blue whale
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The Blue Whale Project | background | the team | expeditions | degreasing | biology | support | media
The Beaty Biodiversity Museum will soon be home to one of two blue whale skeletons on display in Canada.

The 26 m long skeleton of a blue whale that beached on the coast of PEI will be making the 6000 km journey across Canada, to become a special exhibit in the Museumís glass atrium, and a symbol of the vast biological wealth under our stewardship.

PEI is making this magnificent specimen available to educate and inspire Canadians about biodiversity. In doing so, they are strengthening ties between the coastal provinces of British Columbia and Prince Edward Island, and helping to draw attention to the issues we share about biodiversity and marine conservation.

Blue whales are the largest animals that have ever lived on earth. Learn more about blue whale biology.

Latest Updates on the Whale:

November 2009
Fall/Winter 2009/2010 Workshop Open House dates have been announced. Drop in to the Blue Whale Workshop at 211 Harbour Road in Victoria BC (map) to see the progress for yourself. As the articulation process continues, the whale will begin to take shape. Watch for updates and get more info on our Blue Whale Project Workshop website. Those Blue Whale t-shirts will also be on sale.

December 3
December 19
January 10
January 23
February 9
February 20
March 6

November 2009
Some of the Blue Whale bones are undergoing a vapour degreasing process. This procedure extracts remaining oil left from the enzyme bath. The jawbone (below right) was so big, it had to have a custom tank built for it. Skeleton articulator Mike deRoos says, "we've been making steady progress and the bones look wonderful".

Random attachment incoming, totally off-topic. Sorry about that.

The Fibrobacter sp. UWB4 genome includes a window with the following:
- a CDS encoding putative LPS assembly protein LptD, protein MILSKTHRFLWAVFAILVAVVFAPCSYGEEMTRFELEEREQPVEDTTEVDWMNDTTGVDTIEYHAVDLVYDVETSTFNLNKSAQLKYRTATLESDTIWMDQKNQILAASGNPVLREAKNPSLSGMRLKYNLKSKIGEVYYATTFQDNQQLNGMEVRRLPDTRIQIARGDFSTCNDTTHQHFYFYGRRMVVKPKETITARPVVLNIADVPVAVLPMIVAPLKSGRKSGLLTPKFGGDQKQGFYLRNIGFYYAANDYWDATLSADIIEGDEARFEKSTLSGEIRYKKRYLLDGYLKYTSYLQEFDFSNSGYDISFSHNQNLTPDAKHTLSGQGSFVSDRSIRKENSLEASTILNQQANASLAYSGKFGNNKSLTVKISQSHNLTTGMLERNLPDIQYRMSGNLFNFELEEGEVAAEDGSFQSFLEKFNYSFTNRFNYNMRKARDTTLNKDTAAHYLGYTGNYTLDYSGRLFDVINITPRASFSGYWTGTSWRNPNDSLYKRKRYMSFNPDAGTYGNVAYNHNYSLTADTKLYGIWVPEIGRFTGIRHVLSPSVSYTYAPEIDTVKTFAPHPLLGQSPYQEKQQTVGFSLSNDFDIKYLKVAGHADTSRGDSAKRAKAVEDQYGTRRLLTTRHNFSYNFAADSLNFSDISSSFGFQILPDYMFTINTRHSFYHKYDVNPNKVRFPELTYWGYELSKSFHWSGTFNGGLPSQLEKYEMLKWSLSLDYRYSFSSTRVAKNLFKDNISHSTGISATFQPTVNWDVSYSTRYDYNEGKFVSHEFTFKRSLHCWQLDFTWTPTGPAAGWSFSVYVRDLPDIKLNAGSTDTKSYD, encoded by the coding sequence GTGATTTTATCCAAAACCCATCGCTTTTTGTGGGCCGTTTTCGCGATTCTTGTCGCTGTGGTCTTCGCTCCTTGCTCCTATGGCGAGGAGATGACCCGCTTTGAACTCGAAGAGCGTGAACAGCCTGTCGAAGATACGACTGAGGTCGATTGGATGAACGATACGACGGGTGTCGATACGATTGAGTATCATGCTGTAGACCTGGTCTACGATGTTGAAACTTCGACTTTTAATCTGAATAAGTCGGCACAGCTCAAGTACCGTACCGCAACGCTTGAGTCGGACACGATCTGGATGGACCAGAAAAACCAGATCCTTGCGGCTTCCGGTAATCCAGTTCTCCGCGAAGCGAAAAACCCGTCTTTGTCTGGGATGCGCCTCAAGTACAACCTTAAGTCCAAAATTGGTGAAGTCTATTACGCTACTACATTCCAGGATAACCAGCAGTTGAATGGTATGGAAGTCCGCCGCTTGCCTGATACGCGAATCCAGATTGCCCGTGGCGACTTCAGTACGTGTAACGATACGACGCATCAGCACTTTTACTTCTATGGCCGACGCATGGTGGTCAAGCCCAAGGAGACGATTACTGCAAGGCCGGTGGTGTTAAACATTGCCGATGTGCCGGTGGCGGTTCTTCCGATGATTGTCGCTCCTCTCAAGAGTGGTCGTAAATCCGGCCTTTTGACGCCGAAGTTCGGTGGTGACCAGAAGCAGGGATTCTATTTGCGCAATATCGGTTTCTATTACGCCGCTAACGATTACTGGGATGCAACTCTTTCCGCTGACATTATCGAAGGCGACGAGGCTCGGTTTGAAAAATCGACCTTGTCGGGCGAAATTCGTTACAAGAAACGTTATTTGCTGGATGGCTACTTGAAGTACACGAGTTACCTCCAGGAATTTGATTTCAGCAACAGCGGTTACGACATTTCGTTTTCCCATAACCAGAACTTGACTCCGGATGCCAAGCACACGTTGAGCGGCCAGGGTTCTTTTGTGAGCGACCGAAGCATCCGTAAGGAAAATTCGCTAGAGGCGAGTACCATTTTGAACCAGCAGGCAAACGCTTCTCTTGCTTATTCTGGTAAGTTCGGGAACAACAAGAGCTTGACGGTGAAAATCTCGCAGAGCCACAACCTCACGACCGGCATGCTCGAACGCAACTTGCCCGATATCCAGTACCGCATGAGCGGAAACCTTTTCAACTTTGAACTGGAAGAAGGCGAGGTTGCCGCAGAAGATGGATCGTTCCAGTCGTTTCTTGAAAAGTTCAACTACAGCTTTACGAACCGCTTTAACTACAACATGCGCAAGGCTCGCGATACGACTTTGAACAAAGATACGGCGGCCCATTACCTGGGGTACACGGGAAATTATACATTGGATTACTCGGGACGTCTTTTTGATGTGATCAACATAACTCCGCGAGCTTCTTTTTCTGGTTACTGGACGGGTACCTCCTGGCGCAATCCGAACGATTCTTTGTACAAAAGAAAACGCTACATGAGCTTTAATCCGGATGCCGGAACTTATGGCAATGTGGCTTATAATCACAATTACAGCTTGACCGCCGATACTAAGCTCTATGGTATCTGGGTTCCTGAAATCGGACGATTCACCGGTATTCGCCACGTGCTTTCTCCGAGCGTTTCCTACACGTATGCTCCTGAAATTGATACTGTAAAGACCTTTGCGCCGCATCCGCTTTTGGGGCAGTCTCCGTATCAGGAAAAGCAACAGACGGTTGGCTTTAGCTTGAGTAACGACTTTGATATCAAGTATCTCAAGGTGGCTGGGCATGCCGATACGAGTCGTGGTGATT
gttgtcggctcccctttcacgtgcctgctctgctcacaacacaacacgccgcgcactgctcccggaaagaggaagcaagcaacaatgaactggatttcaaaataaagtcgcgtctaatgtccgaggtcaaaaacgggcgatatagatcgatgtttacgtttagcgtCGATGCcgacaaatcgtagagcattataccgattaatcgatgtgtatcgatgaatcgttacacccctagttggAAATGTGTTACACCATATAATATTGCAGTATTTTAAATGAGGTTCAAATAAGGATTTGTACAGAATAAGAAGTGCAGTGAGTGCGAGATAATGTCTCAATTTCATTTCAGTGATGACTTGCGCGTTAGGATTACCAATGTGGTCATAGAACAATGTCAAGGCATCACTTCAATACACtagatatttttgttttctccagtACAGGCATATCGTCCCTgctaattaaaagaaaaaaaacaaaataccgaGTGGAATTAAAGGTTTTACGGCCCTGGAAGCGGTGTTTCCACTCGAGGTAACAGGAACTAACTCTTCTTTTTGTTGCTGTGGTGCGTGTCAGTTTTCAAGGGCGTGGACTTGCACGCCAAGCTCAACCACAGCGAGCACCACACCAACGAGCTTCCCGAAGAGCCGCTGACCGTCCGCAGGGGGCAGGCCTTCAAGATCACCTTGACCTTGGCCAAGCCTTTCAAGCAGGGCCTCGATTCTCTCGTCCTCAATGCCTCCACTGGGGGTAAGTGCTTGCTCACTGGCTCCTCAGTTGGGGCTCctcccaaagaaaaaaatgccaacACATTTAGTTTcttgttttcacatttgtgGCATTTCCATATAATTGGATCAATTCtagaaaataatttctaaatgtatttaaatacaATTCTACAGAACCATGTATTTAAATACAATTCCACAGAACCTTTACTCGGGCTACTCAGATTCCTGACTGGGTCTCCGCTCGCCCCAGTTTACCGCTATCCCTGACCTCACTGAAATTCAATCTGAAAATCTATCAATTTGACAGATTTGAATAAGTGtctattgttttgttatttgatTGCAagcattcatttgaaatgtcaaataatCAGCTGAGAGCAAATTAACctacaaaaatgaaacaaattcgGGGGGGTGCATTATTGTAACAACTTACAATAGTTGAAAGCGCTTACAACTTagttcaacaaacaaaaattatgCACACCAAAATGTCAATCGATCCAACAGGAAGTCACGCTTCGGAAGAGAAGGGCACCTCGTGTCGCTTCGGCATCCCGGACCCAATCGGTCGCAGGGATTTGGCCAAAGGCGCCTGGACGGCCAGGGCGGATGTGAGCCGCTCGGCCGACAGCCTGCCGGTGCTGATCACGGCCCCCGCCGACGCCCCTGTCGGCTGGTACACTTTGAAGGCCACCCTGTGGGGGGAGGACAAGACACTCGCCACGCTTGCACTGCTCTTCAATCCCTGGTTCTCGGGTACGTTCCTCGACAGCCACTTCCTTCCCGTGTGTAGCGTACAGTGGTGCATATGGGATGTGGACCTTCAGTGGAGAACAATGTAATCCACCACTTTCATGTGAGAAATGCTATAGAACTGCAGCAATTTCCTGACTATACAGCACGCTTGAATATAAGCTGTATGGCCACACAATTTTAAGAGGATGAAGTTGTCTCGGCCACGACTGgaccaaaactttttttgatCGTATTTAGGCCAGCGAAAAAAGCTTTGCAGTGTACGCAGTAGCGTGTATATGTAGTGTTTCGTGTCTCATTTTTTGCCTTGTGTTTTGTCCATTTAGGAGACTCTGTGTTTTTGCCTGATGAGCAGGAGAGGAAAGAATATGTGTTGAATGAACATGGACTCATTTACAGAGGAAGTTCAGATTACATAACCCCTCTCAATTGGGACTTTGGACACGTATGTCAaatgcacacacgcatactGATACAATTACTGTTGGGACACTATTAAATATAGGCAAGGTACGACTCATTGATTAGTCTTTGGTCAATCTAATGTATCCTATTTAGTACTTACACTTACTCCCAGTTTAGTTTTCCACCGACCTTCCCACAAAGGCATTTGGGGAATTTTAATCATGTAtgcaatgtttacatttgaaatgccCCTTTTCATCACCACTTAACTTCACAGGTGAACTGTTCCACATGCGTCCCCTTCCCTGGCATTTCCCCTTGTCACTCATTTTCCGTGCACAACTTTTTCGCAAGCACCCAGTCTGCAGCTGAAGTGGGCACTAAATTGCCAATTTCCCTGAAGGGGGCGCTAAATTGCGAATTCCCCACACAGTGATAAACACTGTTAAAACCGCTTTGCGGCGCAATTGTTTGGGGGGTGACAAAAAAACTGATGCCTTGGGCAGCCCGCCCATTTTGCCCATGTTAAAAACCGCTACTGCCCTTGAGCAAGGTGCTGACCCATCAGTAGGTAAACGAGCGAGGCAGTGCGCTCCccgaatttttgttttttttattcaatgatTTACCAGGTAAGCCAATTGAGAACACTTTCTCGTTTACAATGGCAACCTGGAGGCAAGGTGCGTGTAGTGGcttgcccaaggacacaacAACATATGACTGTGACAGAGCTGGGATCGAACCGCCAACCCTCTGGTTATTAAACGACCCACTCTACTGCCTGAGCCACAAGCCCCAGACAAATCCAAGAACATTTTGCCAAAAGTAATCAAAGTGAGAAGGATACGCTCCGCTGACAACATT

August 2009
Our summer open houses at the Blue Whale Project Workshop in Victoria were a great success. Thanks to everyone who came by to learn about the Project, thank you to Ellice Recycle for the venue, and a giant thank you to our Workshop associates and volunteers.

June 2009
A class of Grade One students from Frank Hobbs Elementary visited the Blue Whale Project Workshop in Victoria. For more images and information, click here.

May 2009: The first of the bones have made their way out of their enzyme baths. Mike deRoos, our master skeleton articulator, is working with these bones to get an idea of how to piece the skeleton together. In the photos, Mike's father Bob poses for scale alongside the ribs (left) and the tail end of the vetebral column (right).

January 2009: Dr. Andrew Trites was interviewed by CBC Radio's Island Morning show from Prince Edward Island. He describes the current state of the whale and the project challenges. To listen to the segment, go to the Island Morning website for the day of January 13th.

November 2008: A team of UBC microbiologists, joined by a camera crew from the Discovery Channel, visited the degreasing site to asses the state of the solution in which the whale bones are soaking. The UBC contingent consisted of Gary Lesnicki, from the Michael Smith Labs, and Doug Kilburn and Tony Warren, retired UBC professors. As part of their recommendations, the temperature of the solution was raised, and the rate of extraction of the oil has increased dramatically.

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